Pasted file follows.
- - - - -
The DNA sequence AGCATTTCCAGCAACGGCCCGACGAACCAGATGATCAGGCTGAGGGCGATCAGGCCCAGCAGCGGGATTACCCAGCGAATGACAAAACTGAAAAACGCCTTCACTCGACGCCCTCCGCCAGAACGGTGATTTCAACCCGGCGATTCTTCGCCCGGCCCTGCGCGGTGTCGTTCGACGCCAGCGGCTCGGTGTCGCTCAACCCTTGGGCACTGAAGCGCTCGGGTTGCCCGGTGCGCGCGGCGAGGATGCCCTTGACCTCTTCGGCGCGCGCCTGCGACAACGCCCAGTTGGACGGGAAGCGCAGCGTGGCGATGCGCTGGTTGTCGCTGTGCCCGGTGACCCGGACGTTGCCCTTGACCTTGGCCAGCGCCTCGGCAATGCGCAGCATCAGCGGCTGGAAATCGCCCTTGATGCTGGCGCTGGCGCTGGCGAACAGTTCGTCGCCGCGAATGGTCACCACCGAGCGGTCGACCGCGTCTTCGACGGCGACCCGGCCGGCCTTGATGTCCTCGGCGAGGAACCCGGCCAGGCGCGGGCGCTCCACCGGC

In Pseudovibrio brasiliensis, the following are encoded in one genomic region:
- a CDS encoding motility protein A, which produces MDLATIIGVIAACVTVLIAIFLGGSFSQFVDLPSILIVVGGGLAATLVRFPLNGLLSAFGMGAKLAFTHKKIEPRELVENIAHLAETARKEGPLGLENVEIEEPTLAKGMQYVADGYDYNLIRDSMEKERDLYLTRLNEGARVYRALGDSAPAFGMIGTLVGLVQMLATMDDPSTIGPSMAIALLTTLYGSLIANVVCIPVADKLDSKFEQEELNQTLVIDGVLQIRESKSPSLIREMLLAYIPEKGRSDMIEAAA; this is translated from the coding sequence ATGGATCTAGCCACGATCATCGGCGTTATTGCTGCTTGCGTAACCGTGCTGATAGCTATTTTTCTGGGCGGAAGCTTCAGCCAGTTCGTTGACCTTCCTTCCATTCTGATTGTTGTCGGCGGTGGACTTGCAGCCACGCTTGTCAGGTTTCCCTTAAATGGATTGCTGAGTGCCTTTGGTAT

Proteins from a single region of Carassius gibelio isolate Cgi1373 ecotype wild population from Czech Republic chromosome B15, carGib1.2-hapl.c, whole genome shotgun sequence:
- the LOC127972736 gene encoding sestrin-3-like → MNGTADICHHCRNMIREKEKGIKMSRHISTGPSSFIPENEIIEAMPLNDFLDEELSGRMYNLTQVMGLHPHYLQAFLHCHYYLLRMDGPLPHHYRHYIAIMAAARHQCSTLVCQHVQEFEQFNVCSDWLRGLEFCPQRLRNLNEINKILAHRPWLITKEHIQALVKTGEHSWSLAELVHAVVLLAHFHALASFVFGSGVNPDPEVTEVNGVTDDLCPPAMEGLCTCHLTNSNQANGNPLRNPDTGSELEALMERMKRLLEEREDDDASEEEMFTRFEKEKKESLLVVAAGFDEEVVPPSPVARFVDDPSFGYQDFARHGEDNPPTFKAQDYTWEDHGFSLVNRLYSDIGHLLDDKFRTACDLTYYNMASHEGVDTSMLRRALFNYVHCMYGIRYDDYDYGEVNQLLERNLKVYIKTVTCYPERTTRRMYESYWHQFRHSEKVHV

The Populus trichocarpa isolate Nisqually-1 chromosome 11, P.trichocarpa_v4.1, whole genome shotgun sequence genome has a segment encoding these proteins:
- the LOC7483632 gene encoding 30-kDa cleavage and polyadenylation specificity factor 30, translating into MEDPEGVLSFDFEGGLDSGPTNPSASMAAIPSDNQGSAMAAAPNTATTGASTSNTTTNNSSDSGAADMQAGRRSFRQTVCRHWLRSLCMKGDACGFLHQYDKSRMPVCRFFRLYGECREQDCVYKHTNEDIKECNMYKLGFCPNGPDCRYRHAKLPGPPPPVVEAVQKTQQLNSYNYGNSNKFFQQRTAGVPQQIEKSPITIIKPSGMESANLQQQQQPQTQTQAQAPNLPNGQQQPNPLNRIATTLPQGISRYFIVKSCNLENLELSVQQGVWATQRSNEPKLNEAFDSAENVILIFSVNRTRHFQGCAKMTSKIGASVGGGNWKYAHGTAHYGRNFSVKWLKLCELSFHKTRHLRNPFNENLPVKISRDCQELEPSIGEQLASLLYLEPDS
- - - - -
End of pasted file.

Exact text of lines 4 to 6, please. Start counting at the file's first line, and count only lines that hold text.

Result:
Proteins from a single region of Carassius gibelio isolate Cgi1373 ecotype wild population from Czech Republic chromosome B15, carGib1.2-hapl.c, whole genome shotgun sequence:
- the LOC127972736 gene encoding sestrin-3-like → MNGTADICHHCRNMIREKEKGIKMSRHISTGPSSFIPENEIIEAMPLNDFLDEELSGRMYNLTQVMGLHPHYLQAFLHCHYYLLRMDGPLPHHYRHYIAIMAAARHQCSTLVCQHVQEFEQFNVCSDWLRGLEFCPQRLRNLNEINKILAHRPWLITKEHIQALVKTGEHSWSLAELVHAVVLLAHFHALASFVFGSGVNPDPEVTEVNGVTDDLCPPAMEGLCTCHLTNSNQANGNPLRNPDTGSELEALMERMKRLLEEREDDDASEEEMFTRFEKEKKESLLVVAAGFDEEVVPPSPVARFVDDPSFGYQDFARHGEDNPPTFKAQDYTWEDHGFSLVNRLYSDIGHLLDDKFRTACDLTYYNMASHEGVDTSMLRRALFNYVHCMYGIRYDDYDYGEVNQLLERNLKVYIKTVTCYPERTTRRMYESYWHQFRHSEKVHV

The Populus trichocarpa isolate Nisqually-1 chromosome 11, P.trichocarpa_v4.1, whole genome shotgun sequence genome has a segment encoding these proteins: